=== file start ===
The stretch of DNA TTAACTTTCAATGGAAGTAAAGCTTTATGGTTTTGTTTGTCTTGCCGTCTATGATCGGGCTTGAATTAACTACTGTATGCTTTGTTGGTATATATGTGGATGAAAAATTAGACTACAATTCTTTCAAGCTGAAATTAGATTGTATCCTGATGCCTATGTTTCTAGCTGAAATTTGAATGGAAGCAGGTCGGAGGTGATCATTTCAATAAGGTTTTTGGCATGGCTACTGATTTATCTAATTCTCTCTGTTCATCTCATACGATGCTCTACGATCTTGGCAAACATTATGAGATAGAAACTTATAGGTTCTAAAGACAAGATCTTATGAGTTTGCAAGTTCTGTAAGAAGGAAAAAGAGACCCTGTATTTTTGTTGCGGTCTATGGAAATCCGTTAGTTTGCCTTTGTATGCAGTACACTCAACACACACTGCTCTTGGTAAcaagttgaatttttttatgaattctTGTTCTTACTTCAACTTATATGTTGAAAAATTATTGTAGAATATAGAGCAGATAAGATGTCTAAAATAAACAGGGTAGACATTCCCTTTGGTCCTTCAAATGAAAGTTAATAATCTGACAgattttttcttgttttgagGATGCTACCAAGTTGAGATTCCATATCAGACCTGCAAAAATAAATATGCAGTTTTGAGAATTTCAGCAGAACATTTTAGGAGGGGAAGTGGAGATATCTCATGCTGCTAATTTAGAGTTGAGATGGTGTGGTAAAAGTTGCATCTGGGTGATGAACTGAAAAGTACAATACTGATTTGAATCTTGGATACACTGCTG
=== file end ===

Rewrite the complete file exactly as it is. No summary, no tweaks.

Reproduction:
The stretch of DNA TTAACTTTCAATGGAAGTAAAGCTTTATGGTTTTGTTTGTCTTGCCGTCTATGATCGGGCTTGAATTAACTACTGTATGCTTTGTTGGTATATATGTGGATGAAAAATTAGACTACAATTCTTTCAAGCTGAAATTAGATTGTATCCTGATGCCTATGTTTCTAGCTGAAATTTGAATGGAAGCAGGTCGGAGGTGATCATTTCAATAAGGTTTTTGGCATGGCTACTGATTTATCTAATTCTCTCTGTTCATCTCATACGATGCTCTACGATCTTGGCAAACATTATGAGATAGAAACTTATAGGTTCTAAAGACAAGATCTTATGAGTTTGCAAGTTCTGTAAGAAGGAAAAAGAGACCCTGTATTTTTGTTGCGGTCTATGGAAATCCGTTAGTTTGCCTTTGTATGCAGTACACTCAACACACACTGCTCTTGGTAAcaagttgaatttttttatgaattctTGTTCTTACTTCAACTTATATGTTGAAAAATTATTGTAGAATATAGAGCAGATAAGATGTCTAAAATAAACAGGGTAGACATTCCCTTTGGTCCTTCAAATGAAAGTTAATAATCTGACAgattttttcttgttttgagGATGCTACCAAGTTGAGATTCCATATCAGACCTGCAAAAATAAATATGCAGTTTTGAGAATTTCAGCAGAACATTTTAGGAGGGGAAGTGGAGATATCTCATGCTGCTAATTTAGAGTTGAGATGGTGTGGTAAAAGTTGCATCTGGGTGATGAACTGAAAAGTACAATACTGATTTGAATCTTGGATACACTGCTG